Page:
Let’s talk about responsible tourism in The Gambia with Mr Adama Bah

˝If one country can actually give advice and the whole tourism in our country stops completely while our country is becoming more and more dependent on tourism, then this economic factor is not very sustainable for us, and we have to take a deeper look into it˝.

Mr Adama’s concern for his people and the small country led him to kiss goodbye to his 25 years old job as a hotelier, starting as a waiter to a receptionist then to a manager of Bungalow Beach Hotel.

Today Mr Bah is the board chairman of the Institute of Travel and Tourism of The Gambia, the founder of the International Centre for Responsible Tourism-West Africa, a consultant at the International Trade Center, an associate member of the International Centre for Responsible Tourism and many more.
His interest in responsible and community-based tourism was sparked due to travel advice passed against The Gambia by the British government. In 1994, the coup d’etat of former president Yahya Jammeh happened, which made the British troubled. British travellers were advised against travelling to The Gambia in November when the tourism season had just reopened. Unfortunately for tour operators, tourists from Britain stopped coming. The Scandinavians later adopted the travel advice making a bigger impact on the tourism of the country.
Refusing to be an onlooker of the situation, Adama Bah gathered fellow managers and senior staff of several hotels forming an NGO called Tourism Concern. The group began to make dialogue with the representatives of Britain and Scandinavia. The statement was later retracted and rephrased in favour of the country. The season resumed normally, and everyone went back to their work. But this was not the end of Mr Bah’s concern. He continued his movement by establishing an NGO with a small group. They did radio programs called the Tourist Banataba, and a paper was released called Concerned magazine mainly looking at sustainable tourism. Mr Bah finally resigned from his job to concentrate on sustainable tourism.
Through the NGO, he met other NGOs in Europe who are also campaigning for sustainable tourism. He worked with the VSO and an organization called Tear Fund as a consultant to research how much fund stays in destinations where British tourists travel to. The research later showed that out of every 1 pound, only 10 pennies remains in the destination. A massive campaign was held for sustainability, and they decided to involve the consumers (tourists). Mr Bah was then invited to London by the UN as the voice of the South to talk about Responsible and sustainable tourism.
˝In the beginning, I was against anything big. But later, I realized mass tourism is good if handled in the right way˝. 

When talking about the downsides of mass tourism, he points out mass tourism can be good if it can be used to benefit the country’s economy. If hotels and accommodation companies buy their vegetables and groceries from the local people instead of importing them, this can be considered good for the local people. Fortunately, today many tour operators are working towards responsible and sustainable tourism.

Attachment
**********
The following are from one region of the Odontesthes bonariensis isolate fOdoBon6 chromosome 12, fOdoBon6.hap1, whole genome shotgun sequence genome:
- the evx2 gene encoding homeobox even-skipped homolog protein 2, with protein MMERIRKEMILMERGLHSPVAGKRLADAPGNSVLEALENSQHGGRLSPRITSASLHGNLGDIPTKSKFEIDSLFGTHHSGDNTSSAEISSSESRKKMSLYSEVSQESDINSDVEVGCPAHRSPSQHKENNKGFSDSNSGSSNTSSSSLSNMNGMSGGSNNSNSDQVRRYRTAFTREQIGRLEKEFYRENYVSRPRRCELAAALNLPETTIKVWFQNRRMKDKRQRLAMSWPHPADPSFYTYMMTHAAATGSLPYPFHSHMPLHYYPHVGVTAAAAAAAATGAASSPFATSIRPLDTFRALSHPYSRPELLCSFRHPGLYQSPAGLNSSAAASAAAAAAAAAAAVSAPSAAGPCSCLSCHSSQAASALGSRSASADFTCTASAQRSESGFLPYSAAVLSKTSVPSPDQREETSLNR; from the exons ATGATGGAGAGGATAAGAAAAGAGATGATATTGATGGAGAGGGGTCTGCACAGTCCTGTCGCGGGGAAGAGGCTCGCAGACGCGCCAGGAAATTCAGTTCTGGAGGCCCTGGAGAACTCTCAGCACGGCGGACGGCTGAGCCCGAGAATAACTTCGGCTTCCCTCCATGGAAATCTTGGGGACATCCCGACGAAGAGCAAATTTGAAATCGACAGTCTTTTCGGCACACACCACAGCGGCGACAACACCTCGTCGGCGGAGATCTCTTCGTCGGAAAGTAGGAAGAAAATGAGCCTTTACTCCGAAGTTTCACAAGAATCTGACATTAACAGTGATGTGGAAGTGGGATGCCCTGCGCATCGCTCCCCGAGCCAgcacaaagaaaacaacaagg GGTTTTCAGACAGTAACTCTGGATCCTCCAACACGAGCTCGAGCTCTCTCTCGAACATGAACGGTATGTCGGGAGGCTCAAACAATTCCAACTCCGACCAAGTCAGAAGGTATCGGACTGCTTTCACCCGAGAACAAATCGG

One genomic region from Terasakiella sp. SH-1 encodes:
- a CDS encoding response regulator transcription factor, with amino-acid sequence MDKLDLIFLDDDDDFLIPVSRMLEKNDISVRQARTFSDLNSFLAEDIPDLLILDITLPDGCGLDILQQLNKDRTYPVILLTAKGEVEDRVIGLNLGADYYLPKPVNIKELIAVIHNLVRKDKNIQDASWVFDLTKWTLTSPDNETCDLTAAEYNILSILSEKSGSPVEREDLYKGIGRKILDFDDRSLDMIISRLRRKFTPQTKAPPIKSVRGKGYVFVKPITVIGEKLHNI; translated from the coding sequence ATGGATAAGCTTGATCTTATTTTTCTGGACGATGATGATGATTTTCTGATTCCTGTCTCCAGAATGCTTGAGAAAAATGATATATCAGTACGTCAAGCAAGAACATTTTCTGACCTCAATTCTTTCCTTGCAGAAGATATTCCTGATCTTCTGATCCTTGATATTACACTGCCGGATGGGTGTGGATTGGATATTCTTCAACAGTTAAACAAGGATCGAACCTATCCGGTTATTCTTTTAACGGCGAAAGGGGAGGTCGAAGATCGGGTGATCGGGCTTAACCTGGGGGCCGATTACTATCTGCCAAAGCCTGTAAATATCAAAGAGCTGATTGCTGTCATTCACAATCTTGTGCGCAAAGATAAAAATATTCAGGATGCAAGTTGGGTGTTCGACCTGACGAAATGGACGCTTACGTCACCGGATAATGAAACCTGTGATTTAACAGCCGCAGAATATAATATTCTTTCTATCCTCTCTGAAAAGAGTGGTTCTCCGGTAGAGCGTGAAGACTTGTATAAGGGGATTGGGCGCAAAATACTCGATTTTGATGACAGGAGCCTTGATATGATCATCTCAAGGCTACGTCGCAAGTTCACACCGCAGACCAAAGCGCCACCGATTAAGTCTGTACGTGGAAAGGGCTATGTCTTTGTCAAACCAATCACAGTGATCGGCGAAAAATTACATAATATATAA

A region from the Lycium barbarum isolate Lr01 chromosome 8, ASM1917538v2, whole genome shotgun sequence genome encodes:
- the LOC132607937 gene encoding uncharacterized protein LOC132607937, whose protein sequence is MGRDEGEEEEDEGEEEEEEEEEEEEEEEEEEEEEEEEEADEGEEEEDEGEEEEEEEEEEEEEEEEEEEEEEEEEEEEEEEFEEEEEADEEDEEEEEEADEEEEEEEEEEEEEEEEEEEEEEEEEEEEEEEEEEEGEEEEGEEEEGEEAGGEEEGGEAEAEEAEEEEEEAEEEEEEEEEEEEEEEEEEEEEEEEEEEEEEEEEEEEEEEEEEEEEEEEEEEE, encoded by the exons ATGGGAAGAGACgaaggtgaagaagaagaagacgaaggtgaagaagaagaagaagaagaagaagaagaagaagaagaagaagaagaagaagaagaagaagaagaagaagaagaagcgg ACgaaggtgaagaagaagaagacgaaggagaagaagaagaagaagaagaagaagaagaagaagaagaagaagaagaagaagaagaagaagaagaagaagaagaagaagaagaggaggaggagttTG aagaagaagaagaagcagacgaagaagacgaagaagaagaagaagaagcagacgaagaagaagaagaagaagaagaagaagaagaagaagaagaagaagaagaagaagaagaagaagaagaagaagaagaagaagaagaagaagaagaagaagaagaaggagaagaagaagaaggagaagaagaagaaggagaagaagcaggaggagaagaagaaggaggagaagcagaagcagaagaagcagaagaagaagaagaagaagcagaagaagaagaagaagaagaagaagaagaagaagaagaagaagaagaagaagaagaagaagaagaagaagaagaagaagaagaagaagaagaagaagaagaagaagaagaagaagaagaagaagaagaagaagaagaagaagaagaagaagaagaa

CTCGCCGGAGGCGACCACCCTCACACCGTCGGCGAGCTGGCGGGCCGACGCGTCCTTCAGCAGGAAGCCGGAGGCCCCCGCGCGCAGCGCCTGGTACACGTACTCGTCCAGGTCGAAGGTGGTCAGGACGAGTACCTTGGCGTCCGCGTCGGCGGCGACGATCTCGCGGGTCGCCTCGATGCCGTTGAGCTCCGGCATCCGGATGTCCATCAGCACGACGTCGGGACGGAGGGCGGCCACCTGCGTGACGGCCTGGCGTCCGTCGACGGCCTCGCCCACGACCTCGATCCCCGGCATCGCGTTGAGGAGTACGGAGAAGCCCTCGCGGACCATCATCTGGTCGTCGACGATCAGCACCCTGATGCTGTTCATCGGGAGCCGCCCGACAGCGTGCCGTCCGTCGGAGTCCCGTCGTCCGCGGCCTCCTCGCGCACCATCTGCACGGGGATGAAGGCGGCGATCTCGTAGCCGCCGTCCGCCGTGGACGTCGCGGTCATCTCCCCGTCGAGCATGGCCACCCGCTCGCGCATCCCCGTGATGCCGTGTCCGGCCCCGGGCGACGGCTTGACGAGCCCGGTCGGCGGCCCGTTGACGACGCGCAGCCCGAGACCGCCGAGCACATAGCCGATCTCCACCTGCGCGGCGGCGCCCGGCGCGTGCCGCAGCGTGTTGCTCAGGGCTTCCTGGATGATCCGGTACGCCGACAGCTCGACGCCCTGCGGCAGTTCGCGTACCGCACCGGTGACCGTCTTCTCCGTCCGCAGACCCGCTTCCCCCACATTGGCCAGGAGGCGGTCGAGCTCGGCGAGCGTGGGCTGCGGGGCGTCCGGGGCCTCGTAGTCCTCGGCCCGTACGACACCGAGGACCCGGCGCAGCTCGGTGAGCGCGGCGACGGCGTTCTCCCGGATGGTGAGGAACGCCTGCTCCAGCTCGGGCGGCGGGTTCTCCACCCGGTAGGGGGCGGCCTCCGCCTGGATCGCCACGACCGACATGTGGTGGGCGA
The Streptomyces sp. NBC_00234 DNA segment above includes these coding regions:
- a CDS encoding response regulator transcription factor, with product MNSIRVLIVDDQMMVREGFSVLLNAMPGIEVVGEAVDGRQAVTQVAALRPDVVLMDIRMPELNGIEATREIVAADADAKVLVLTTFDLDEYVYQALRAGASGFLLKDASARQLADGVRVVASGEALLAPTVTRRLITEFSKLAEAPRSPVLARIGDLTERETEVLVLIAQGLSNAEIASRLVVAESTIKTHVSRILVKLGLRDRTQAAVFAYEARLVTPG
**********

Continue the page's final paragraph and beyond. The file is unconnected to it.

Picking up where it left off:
The Gambia has high potential in the development of responsible and community-based tourism. The country is famous for its warm people, which impresses tourists about the little nation. This is where the idea of the Ninki Nanka trail comes from.

Every destination has one unique thing about them which they don’t share with any other destination. It is their culture. A German Lady called Monica King Col was the one who came up with the idea of the Ninki Nanka trail. She said if The Gambia can have a product that can look at the culture and place of The Gambia, then the tourist will be very, very keen to come and see the product within the overall culture of The Gambia.

The Ninki Nanka is a famous folklore story in The Gambia. The legend of the Ninki Nanka is about the creature by that name that creates the creeks of The River Gambia, and it lives in the deep forest.

˝We were told that if a person sees the Ninki Nanka, they die.˝

A hunter was the only one who went hunting for the Ninki Nanka. He placed a big mirror in front of him so he wouldn’t see the Ninki Nanka. When the Ninki Nanka came out, it saw its own reflection and ran off. That was the last time it was seen. The hunter became rich and powerful in his own society. That is why it is believed that if the Ninki Nanka sees you first, you become a very powerful person.

So the expedition of the trail is for tourists to hunt for the Ninki Nanka on The Gambian River. And while doing that, you witness many cultures and ways of living in The Gambia.

The tour was tested and modified many times, and now people are satisfied with the current itinerary. It is a trip with different packages, from a short three-day trip to a seven-day full trail. It is a very adventurous tour where visitors can experience authentic Gambian culture. The tour also benefits the community and the locals directly. Villagers are educated on how to receive their guests, so tourists are not uncomfortable throughout the trip. Also, tourists are informed of the cultures of the local communities they are visiting.

The Ninki Nanka trail will be available for booking at the beginning of the next year, with a goal to contribute to the development of responsible tourism in The Gambia and broaden the choice of ways of exploring our beautiful country.

Do you want to encounter Ninki Nanka?
If you want to get a taste of freshly made domoda, learn how to do palm fan, cook rice pudding or ride a horse cart in a remote village up the river, send us an inquiry at info@my-gambia.com.
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